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EPIC: Rework the WDQS updater as an event driven application
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Description

The the current merging strategy for applying updates require sending all the entity data on every update. The goal of this task is to design a new updater that will be able to send the minimal number of triples to the RDF store to synchronize the graph with the state of wikibase.
Note: this is a very rough plan and many details will probably change as implementation specific requirements will pop up.

The proposed approach relies on a system able to do stateful computation over data streams (flink).

Based on a set of source event streams populated by mediawiki and change propagation the steps are:

  1. filter: filter events related to wikibase and its entities
  2. event time reordering: reorder the events and assemble them to a single partitioned stream
  3. rev state evaluation: determine what command needs to applied to mutate the graph
    • this steps require holding a state of previously seen revision and other actions (e.g. visibility change)
    • the output of this is a simple event without any data saying: do a diff between rev X and Y, fully delete entity QXYZ, ...
    • the initial state will be populated using the revisions present in the RDF dump
    • seen revisions (after a fresh import) will be easy to discard
  4. rdf diff generation: materialize the command and fetch the data from wikibase and send it over a RDF stream
    • it's probable that in some cases (suppressed delete) the exact set of triples to be deleted will be unknown and thus will require a special delete command to be applied to the backend
  5. rdf import: The components reading this stream will be very similar to the current updater: a process running locally on the wdqs nodes pushing data to blazegraph

For the first iteration no cleanups will be performed, orphaned values & references will remain in the RDF store. This will be mitigated by more frequent reloads of the dump.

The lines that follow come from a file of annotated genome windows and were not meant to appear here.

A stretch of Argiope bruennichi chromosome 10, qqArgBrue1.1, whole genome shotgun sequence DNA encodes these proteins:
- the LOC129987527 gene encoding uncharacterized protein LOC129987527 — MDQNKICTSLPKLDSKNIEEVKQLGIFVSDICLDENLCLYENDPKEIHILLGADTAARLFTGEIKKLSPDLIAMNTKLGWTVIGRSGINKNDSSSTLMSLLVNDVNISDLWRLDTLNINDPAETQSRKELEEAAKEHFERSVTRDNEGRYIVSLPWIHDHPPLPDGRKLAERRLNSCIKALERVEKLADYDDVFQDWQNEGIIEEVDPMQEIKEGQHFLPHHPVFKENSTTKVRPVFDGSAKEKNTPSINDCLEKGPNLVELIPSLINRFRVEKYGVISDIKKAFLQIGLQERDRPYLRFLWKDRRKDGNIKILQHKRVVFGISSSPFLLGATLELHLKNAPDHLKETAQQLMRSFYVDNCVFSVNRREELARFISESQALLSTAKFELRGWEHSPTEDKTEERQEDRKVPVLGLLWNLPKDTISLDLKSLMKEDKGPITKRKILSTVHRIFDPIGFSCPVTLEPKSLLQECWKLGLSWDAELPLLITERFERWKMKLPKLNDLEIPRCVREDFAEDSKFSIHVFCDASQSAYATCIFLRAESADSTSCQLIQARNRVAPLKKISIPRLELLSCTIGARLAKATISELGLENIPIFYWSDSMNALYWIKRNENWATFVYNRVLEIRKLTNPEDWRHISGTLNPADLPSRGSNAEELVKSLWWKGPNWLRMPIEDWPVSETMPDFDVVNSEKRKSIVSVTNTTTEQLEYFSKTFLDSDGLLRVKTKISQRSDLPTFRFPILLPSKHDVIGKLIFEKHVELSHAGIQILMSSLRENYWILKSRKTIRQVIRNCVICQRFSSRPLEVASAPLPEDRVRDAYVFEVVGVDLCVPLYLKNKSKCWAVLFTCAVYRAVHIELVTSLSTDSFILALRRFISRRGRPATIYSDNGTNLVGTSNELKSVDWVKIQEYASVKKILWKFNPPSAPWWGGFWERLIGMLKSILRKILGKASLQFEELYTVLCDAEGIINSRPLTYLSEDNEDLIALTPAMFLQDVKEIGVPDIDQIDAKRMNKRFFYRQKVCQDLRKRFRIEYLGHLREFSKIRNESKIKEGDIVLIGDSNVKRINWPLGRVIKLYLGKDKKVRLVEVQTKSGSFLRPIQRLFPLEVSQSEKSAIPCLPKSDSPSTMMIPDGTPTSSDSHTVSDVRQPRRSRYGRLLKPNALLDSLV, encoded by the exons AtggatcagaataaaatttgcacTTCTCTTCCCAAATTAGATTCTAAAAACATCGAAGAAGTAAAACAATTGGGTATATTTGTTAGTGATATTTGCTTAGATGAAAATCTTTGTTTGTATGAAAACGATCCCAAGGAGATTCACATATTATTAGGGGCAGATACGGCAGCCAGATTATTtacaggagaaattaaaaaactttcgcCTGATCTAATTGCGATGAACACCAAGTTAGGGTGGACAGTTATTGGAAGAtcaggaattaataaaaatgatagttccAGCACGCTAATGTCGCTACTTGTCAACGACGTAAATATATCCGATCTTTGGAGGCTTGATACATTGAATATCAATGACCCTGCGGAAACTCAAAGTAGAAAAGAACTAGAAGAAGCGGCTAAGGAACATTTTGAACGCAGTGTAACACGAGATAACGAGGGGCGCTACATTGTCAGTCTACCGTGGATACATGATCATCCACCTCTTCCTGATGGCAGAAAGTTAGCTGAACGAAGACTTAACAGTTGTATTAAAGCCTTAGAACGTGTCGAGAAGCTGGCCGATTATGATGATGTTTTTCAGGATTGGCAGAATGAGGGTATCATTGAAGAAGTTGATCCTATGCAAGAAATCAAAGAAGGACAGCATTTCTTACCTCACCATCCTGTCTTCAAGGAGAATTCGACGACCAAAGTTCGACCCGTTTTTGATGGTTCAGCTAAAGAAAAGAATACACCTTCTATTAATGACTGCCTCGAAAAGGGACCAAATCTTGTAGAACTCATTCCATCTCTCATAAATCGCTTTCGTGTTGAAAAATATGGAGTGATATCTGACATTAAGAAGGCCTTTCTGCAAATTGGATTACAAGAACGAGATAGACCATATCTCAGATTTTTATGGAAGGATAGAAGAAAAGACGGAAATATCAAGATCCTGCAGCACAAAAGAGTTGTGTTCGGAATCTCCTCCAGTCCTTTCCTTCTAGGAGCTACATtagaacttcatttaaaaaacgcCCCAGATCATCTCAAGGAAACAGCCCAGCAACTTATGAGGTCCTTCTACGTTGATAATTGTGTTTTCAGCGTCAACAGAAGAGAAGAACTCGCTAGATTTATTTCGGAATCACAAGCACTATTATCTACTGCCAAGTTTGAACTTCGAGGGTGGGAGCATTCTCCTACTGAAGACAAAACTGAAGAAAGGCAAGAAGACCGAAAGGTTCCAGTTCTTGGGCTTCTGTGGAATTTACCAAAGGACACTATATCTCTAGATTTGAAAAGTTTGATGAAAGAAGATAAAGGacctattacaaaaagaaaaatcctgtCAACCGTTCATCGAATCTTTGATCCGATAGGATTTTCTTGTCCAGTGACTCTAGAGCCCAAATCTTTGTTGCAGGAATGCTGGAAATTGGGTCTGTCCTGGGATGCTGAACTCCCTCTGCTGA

Such system being prone to deviation frequent reloads will be important, it's important to note that the state of step 3 is tightly coupled with its dump and thus we will have to instantiate a new stream per imported dump. In other words a wdqs system imported using dump Y will have to consume the RDF stream generated from an initial state based on this same dump. This means that the RDF stream will be named against a particular dump instance.

Note on event time reordering:

Note on state management:

Note on initial state:

Event Timeline

dcausse created this task.Feb 7 2020, 5:51 PM
Restricted Application added a project: Wikidata. · View Herald TranscriptFeb 7 2020, 5:51 PM
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COOL! :)

it's important to note that the state of step 3 is tightly coupled with its dump and thus we will have to instantiate a new stream per imported dump. In other words a wdqs system imported using dump Y will have to consume the RDF stream generated from an initial state based on this same dump. This means that the RDF stream will be named against a particular dump instance.

Hm. Would it be possible instead to lambda architecture this part? Instead of having to reload from a full dump and then recreate a new stream, could accomplish the same cleanups by backfilling from a batch job in Hadoop? I'm not sure I fully understand the 'cleanups' here. Are they not do-able with the stream because events representing some of the state changes don't exist (yet)?

COOL! :)

it's important to note that the state of step 3 is tightly coupled with its dump and thus we will have to instantiate a new stream per imported dump. In other words a wdqs system imported using dump Y will have to consume the RDF stream generated from an initial state based on this same dump. This means that the RDF stream will be named against a particular dump instance.

Hm. Would it be possible instead to lambda architecture this part? Instead of having to reload from a full dump and then recreate a new stream, could accomplish the same cleanups by backfilling from a batch job in Hadoop? I'm not sure I fully understand the 'cleanups' here. Are they not do-able with the stream because events representing some of the state changes don't exist (yet)?

I hope that in the future once the stream has been stabilized yes reloading the system might become less necessary and that a fresh and consistent dump can be reconstructed (daily?) using the stream itself.
Reloading from the dump generated by MW is something we need anyways in order to bootstrap the system and at the beginning will be needed to circumvent:

  • bug fixes (bug where the data is simply lost)
  • lost events (undetected failures or bugs in MW)
  • cleanup

The cleanup operation mentioned here is a sort of "garbage collection", to simplify we need to detect unused resources (subgraph) in the graph, the stream itself does not know this unless we keep another large state doing references counting.
The solution proposed here is to simply spawn a new system from time to time (the dump generated by MW is clean) so that we do cleanup and fix lost events at the same time, but I agree with you this is not ideal and leveraging more batch jobs and/or more states in the stream will help minimize the need to do a full reload.